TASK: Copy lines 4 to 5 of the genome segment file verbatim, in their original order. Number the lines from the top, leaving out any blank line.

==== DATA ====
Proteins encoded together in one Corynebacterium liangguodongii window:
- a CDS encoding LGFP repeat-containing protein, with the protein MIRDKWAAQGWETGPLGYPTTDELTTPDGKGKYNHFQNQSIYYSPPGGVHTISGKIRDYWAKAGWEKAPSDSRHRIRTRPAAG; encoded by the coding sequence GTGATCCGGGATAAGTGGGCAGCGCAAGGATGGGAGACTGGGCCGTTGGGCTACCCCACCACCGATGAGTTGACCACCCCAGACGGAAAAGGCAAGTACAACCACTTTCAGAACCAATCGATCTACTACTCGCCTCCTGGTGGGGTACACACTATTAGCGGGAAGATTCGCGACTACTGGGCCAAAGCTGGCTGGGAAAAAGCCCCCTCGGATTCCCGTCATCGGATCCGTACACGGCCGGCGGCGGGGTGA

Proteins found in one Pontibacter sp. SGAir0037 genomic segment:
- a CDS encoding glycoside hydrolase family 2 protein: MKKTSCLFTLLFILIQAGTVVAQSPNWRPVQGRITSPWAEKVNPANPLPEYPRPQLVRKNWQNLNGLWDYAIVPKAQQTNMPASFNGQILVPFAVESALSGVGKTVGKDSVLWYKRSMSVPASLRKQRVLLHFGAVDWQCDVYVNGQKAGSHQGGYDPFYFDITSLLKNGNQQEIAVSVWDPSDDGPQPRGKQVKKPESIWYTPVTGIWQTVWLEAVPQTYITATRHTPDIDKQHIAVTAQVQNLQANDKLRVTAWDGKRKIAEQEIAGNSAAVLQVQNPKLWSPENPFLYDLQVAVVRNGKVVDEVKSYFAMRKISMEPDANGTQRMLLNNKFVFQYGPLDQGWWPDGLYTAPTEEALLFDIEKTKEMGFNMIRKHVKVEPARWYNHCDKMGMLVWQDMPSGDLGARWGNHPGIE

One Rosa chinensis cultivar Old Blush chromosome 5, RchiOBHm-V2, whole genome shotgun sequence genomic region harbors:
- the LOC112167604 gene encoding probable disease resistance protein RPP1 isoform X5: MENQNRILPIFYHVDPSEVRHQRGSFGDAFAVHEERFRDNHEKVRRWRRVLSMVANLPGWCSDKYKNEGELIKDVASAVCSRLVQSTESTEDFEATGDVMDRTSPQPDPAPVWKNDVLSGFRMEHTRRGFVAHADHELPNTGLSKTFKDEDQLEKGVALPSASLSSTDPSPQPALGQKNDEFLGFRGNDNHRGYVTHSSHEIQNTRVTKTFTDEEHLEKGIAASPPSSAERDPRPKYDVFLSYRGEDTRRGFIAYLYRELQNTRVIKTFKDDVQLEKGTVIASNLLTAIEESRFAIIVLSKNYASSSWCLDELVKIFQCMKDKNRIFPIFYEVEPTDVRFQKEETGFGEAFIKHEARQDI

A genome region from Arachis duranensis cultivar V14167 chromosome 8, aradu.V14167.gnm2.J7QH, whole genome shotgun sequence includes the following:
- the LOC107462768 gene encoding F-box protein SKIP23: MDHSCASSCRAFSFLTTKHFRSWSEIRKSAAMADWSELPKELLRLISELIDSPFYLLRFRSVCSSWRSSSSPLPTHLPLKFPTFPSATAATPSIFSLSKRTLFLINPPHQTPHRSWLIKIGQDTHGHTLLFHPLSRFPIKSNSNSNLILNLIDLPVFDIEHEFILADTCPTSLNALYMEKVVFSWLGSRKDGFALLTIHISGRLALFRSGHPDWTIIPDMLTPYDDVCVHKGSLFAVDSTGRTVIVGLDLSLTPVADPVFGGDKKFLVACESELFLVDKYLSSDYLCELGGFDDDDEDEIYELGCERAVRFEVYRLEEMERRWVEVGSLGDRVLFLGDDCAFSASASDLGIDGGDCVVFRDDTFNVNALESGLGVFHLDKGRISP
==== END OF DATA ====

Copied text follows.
- a CDS encoding glycoside hydrolase family 2 protein: MKKTSCLFTLLFILIQAGTVVAQSPNWRPVQGRITSPWAEKVNPANPLPEYPRPQLVRKNWQNLNGLWDYAIVPKAQQTNMPASFNGQILVPFAVESALSGVGKTVGKDSVLWYKRSMSVPASLRKQRVLLHFGAVDWQCDVYVNGQKAGSHQGGYDPFYFDITSLLKNGNQQEIAVSVWDPSDDGPQPRGKQVKKPESIWYTPVTGIWQTVWLEAVPQTYITATRHTPDIDKQHIAVTAQVQNLQANDKLRVTAWDGKRKIAEQEIAGNSAAVLQVQNPKLWSPENPFLYDLQVAVVRNGKVVDEVKSYFAMRKISMEPDANGTQRMLLNNKFVFQYGPLDQGWWPDGLYTAPTEEALLFDIEKTKEMGFNMIRKHVKVEPARWYNHCDKMGMLVWQDMPSGDLGARWGNHPGIE

One Rosa chinensis cultivar Old Blush chromosome 5, RchiOBHm-V2, whole genome shotgun sequence genomic region harbors: